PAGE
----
If it were up to me. I would revert to as many combinations as possible from the end of the season that worked and simply substitute Krieder for Hagelin onthe top line. Tell him to watch the Hagelin highlight reel and find some BC footage of Kreider doing the same thing and unleash him.

      Kreider Richards Gabi
      Stepan AA Cally
      Boyle Prust Feds
      DUMBINSKY Rupp Mitchell

      With a lead in the 3rd possibly move Mitchell or Dumbinsky to the top line.

      Pp

      Gabi Cally richard mdz Stralman
      Stepan AA Boyle garadi McD

      Torts needs to remind himself the KISS principle. Keep Ir Simple Stupid. The players also need to apply KISS. Shot the puck!

      • Bobby Tuxxx says:

        Every day I have the same routine. I wake up. I come to this site and say the same thing over and over about Dubi and then I go stick needles in my Dubi Doll.

        Now I know this post is about Stepan, but I want to make sure everyone understands that Dubi should be on the fourth line until he sends me a lock of his hair.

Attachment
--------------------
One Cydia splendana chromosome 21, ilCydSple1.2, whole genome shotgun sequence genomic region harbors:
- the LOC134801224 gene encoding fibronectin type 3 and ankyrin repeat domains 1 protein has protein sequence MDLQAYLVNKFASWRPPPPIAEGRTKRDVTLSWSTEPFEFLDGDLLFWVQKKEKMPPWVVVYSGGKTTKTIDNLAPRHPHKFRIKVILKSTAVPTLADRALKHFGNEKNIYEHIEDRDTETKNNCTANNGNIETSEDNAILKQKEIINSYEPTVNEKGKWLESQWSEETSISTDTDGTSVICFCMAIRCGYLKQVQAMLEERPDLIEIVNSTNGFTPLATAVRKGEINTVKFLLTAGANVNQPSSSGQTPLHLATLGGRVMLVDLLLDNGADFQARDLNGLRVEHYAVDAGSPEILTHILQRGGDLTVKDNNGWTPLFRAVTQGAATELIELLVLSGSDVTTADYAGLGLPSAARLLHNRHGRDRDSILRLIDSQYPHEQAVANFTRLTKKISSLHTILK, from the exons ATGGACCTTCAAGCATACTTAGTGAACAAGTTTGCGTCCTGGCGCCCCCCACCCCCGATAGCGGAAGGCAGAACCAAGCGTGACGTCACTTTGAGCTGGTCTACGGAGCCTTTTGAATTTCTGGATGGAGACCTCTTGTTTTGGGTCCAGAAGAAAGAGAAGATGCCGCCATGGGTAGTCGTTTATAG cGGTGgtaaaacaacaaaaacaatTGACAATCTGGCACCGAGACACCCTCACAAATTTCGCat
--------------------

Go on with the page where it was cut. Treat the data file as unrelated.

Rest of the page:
Thank you, you guys are my best friends?

        • Walt says:

          Bobby
          Your daily busting on Dubi is old stuff. If you get a kick out of it, so be it, but I for one believe that he has contributed to this team in many ways. Just look at game two when he was tossed, how much we missed him on the defensive side of the game. If you get off on letting the world know how much you hate Dubi, OK, we know already!

        • Jess says:

          I see your nonsense as just that nonsense because quite frankly it is a rather pathetic attempt to get some attention.

          If you want to hate on Dubinsky then why not start your own blog where you can post away about him.

          Congrats you got some attention as we can think of you as a selfish self centered immature child who isn’t intelligent enough to realize that the rest of us are laughing AT YOU rather than with you.

          Have a nice day

  2. Walt says: